Emotionally gripping narrative, changes of mood take fans on whimsical fantasy.

Now entering its final week, the AK Festival has been an outstanding success and for those who have been slow on the uptake the programmers have kept some of the best for last.

Leo, created and performed by Tobias Wegner, demonstrates how a simple shift of perspective can generate a parallel dimension where the depressing omnipresence of gravity is triumphantly overthrown.

Defying conventional wisdom that illusionists should keep the tricks of the trade secret, the show revealingly presents two simultaneous views of the action: On one side of the stage an acrobatic performer is confined in a three-walled room, while alongside a life-size video projection of the room is tilted by 45 degrees so that the floor becomes a wall.

This simple device opens up endless possibilities and disclosing the method only enhances the magic.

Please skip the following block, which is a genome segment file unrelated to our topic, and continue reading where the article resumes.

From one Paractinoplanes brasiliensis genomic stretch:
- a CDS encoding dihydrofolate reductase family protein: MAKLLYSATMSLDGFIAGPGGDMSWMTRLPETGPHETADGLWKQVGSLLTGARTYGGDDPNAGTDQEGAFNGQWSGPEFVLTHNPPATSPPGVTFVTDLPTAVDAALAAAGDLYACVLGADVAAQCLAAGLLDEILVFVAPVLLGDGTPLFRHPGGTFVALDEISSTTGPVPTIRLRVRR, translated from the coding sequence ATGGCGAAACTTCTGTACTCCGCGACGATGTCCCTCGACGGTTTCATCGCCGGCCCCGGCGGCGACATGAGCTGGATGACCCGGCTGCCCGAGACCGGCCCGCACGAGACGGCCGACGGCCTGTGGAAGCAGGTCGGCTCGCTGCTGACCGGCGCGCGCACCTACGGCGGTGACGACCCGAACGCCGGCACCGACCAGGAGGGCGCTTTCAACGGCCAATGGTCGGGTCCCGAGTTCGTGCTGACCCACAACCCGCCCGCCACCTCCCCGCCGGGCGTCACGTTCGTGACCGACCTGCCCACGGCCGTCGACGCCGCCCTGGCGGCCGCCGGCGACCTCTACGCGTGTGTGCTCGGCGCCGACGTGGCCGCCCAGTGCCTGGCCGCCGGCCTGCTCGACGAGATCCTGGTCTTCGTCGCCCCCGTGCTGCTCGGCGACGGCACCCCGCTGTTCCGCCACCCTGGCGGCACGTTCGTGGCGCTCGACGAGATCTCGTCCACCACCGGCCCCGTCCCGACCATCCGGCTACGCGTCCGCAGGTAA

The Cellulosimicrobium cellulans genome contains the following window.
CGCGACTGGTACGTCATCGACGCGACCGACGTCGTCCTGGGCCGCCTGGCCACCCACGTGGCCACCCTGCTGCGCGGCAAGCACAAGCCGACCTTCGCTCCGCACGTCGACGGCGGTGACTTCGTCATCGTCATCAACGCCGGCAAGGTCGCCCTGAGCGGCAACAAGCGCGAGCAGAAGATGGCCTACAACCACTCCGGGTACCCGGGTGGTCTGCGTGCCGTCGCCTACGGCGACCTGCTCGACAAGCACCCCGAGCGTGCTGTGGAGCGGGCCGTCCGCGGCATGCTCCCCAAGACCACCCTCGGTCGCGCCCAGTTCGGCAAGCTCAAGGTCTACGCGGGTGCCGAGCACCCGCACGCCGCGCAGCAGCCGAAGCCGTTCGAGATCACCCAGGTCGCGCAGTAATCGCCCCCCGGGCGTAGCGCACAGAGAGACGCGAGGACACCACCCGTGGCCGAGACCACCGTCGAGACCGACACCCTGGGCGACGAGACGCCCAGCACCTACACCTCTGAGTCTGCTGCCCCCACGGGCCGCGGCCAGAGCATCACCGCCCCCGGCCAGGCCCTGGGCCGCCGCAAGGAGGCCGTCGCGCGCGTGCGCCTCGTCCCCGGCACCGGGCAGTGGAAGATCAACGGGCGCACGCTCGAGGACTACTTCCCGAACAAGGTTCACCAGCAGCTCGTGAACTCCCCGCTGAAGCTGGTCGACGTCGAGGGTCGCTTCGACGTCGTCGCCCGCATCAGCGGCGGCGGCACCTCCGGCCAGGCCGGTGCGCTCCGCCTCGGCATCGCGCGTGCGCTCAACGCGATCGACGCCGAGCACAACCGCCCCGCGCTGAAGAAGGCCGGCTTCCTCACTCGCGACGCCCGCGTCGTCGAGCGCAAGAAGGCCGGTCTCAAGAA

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The escape from gravity becomes a metaphor for the liberation of the imagination in a wildly inventive dance sequence that culminates with a spectacular interpretation of Frank Sinatra's I've Got The World on a String.

Just when you think the show might have exhausted the possibilities of its method, a projected animation whisks us away on a whimsical oceanic fantasy that suddenly switches into a nightmarish vision of confinement.

These abrupt changes of mood lift the show beyond the realm of a circus spectacle and create an emotionally gripping narrative that has the audience rooting for the protagonist as he struggles to break free from the haunting confinement of his topsy-turvy world.

In line with Einstein's theories, messing with the laws of gravity inevitably affects the passage of time and the show's 60 minutes seems to race away in twinkling of an eye.

Review
What: Leo.
Where: Maidment Theatre until March 24.